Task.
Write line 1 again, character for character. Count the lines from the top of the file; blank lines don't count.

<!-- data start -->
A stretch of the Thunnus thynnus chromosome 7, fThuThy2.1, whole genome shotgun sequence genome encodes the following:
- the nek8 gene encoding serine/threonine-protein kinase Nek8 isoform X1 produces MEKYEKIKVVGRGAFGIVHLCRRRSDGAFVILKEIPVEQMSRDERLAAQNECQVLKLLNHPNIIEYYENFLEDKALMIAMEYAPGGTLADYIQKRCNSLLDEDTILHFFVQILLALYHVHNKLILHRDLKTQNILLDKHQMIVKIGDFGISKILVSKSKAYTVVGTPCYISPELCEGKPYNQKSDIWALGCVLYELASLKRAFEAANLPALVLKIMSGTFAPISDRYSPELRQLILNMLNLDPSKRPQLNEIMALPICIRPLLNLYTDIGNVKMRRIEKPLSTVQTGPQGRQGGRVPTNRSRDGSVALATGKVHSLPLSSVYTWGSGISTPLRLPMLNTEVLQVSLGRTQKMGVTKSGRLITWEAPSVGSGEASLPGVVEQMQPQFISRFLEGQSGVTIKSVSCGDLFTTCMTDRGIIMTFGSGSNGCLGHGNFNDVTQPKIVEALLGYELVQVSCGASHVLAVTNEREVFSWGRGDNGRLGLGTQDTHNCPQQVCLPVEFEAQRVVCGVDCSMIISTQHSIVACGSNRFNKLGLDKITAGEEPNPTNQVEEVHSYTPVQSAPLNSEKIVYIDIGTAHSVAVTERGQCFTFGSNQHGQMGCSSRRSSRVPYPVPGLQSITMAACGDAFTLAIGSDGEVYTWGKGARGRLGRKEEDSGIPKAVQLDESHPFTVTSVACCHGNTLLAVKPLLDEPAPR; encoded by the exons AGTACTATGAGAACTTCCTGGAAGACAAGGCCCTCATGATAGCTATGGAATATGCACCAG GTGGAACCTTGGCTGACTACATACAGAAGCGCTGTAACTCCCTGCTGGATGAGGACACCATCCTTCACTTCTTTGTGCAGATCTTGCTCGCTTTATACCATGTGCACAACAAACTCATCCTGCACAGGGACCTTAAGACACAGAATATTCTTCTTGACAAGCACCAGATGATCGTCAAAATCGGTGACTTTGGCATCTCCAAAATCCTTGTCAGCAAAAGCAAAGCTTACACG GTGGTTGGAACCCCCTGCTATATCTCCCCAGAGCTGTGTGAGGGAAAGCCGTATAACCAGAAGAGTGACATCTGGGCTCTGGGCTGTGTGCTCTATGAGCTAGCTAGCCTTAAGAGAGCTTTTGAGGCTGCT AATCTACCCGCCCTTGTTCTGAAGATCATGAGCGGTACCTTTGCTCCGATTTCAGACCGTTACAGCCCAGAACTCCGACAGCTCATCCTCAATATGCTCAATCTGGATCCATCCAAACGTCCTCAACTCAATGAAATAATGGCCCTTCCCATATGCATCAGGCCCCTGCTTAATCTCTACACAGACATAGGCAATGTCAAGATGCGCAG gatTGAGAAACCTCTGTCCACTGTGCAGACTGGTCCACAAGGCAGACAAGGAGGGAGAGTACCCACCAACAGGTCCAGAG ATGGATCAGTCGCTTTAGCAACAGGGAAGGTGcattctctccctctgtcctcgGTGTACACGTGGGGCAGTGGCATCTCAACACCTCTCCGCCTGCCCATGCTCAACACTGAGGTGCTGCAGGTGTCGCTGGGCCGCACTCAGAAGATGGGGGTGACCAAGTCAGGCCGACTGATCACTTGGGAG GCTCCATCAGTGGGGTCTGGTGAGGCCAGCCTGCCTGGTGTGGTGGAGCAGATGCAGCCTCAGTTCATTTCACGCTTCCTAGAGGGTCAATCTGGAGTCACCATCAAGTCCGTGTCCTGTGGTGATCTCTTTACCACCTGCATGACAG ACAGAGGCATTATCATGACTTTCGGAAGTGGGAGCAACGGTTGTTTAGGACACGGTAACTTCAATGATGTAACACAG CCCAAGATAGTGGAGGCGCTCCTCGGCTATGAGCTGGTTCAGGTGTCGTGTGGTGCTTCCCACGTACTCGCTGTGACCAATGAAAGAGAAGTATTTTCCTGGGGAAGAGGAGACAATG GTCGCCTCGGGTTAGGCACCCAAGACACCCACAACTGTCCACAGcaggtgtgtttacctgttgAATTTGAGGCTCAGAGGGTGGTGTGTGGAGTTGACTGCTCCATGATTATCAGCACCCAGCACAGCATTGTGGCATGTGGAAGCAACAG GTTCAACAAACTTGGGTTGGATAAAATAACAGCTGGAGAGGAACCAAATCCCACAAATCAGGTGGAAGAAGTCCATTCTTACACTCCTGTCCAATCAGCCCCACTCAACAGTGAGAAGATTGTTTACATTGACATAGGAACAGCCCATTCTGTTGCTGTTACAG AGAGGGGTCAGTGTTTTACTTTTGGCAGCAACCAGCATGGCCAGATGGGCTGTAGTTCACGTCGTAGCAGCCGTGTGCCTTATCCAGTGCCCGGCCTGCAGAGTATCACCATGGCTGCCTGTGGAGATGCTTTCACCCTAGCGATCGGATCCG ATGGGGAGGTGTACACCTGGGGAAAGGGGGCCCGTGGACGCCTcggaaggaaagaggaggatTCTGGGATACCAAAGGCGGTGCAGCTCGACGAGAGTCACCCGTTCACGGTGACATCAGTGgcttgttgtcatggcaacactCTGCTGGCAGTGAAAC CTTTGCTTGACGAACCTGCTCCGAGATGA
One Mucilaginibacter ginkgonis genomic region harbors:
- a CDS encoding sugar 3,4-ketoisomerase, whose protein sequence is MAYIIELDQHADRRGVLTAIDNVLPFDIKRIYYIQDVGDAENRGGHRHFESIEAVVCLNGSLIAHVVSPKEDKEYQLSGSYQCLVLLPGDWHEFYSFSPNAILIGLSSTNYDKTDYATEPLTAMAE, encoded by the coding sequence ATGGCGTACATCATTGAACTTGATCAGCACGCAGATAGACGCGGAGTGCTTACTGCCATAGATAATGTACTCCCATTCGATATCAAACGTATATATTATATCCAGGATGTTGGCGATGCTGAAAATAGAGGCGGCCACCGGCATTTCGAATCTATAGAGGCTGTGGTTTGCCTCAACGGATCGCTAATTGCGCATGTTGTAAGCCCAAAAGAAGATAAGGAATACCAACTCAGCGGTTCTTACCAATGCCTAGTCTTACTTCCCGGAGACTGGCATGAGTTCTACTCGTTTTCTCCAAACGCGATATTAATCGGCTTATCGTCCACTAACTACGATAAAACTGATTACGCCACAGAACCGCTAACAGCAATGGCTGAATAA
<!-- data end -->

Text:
A stretch of the Thunnus thynnus chromosome 7, fThuThy2.1, whole genome shotgun sequence genome encodes the following: